Premier Andrews needs wider advice on assisted dying

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The Victorian Premier doesn't support assisted dying law reform - at this stage.

Victorian Premier Daniel Andrews reports that he doesn’t support voluntary euthanasia “at this stage” (The Age, 21 Jun 2015), and that his objections are not based on his Catholic faith. I think it is fair to take him at his word given his historical record in facilitating conversation and reform around values-based issues such as abortion. But his current thinking on assisted dying is indefensible as I explain.

We know from repeated Newspoll Australia studies that amongst the millions of Victorians who want the State to respect their wish to make their own choices at the end of life, three out of four Australian Catholics are in favour of legalised assisted dying—at odds with the ‘traditional’ Catholic stance. Mr Andrews, like a majority of Catholic Australians, may simply not agree with the Vatican line on assisted dying choice, as they don't on a range of matters.

Mr Andrews says that his current objections instead revolve around ‘safeguard’ and ‘balance’ issues in a context of finite healthcare resources.

Let’s examine that stance in the light of the Legislative Council committee inquiry recently launched into end-of-life decision making.

The Medical Treatment Act 1988 confers the right to Victorian patients to refuse any medical treatment. The right applies even if the treatment is life-saving, for example a simple blood transfusion. The Act contains no ‘safeguards’, as the Premier refers to them:

  • The patient is not required to give any reason;
  • The doctor is not required to inform the patient of their condition or likely consequences of any treatment or its refusal;
  • The doctor is not required to consider or assess the patient’s mental capacity to decide including depression;
  • The doctor is not required to recommend a palliative consult (if relevant);
  • The doctor is not required to consult any colleagues for a further opinion about the patient’s illness or mental capacity;
  • There is no obligation on the patient to consider their decision again after a short time;
  • While there is a standard form 'Refusal of Medical Treatment' document that can be signed to provide documentary evidence of the refusal, it is not mandatory;
  • There is no mandated path of reporting or review.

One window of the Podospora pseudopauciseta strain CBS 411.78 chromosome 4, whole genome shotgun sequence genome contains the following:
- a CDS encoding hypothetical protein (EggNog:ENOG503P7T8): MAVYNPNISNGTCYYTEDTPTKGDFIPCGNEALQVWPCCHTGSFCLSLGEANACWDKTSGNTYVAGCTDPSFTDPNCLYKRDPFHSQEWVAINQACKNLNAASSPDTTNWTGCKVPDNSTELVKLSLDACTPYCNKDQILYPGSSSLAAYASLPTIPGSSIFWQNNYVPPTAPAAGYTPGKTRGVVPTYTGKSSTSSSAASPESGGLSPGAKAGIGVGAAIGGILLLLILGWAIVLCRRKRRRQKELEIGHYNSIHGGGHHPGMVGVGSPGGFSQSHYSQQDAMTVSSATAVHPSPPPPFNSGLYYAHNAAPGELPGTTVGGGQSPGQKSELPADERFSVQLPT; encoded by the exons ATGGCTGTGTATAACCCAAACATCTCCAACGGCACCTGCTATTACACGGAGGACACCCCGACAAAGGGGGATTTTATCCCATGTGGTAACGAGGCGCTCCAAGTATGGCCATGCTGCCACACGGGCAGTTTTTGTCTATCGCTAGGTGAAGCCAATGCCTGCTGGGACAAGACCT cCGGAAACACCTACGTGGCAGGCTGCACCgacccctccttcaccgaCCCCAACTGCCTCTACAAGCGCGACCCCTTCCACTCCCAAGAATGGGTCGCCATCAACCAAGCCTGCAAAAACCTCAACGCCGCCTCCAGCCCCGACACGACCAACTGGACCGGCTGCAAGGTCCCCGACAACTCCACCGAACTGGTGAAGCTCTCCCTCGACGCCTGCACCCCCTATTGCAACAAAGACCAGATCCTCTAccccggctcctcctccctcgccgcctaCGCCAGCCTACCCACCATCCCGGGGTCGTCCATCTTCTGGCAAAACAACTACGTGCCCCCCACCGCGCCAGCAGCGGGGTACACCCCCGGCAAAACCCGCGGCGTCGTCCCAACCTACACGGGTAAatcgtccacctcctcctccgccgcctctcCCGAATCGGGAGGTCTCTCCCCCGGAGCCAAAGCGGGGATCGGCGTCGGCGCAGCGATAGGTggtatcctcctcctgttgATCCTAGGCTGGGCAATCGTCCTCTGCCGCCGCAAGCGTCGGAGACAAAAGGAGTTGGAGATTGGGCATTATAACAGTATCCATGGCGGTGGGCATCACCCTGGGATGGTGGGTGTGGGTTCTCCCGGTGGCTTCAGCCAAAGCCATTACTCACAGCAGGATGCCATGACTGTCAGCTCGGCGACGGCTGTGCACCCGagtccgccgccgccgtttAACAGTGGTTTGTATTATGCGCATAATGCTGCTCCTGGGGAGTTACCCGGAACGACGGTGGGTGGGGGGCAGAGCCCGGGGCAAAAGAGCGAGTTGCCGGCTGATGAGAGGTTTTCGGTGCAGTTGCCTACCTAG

Indeed, a doctor who goes on to administer medical interventions to the patient who has refused them is guilty of the offence of ‘medical trespass’ and can be prosecuted.

Further, it is quite legal for a patient to decide to die by voluntary refusal of food and fluids, an option suggested as appropriate by Dr Bill Sylvester in an IQ2 debate at Melbourne Town Hall in November 2012, to a hostile reaction from the audience. Some doctors provide respite care to patients choosing this path. however, like refusal of medical treatment, there are no legislated safeguards.

On the basis of these two kinds of end-of-life decision making that have been lawful for at least a quarter century in Victoria, and which have no legislated safeguards, what evidence do we have of the so-called ‘slippery slope’ of resource-strapped healthcare providers or greedy relatives persuading the sick to choose a path to die earlier rather than later?

Both Victoria Police and the former Minister for Health, the Hon. David Davis, have advised that there are no known prosecutions under the provisions of the Medical Treatment Act 1988 for such inappropriate persuasion.

So, in Victoria we have the experience of two forms of decision-making whose direct and foreseeable consequence is death, with no mandated safeguards and within 'finite healthcare resources' (which Mr Andrews refers to as his reason), not resulting in prosecutions for persuasion to 'choose' death.

If Mr Andrews’ argument is that terminally ill Victorians ought to be denied the right to choose assisted dying because of supposed slippery slopes of persuasion, that argument would exactly and equally apply to the refusal of life-saving medical treatment and to the refusal of food and fluids.

Surely his Government is not suggesting that the existing rights be rescinded: that patients be forced to receive any and all life-saving and life-prolonging treatment in order to avoid a 'persuasion' bogeyman who doesn’t exist?

The Premier's stance is even less defensible in the light of proposed assisted dying legislation which includes a suite of checks and balances that are absent from existing rights.

Some dying individuals, reflecting upon their circumstances and deeply-held values and beliefs, determine that alighting from the train of terminal illness one or two stops before the terminus is a vastly better option than being forced to endure the train ride until the very end. We compound their indignities by saying it’s OK to decide to starve yourself to death (and we might even provide support along the way), but not OK to decide to die peacefully surrounded by loved ones at a predetermined time.

It is commendable that the Legislative Council has resolved to investigate the issue of end-of-life decisions, and whose final report will better inform the Premier and all Parliamentarians. Submissions to the Committee are open until Monday 31st August.


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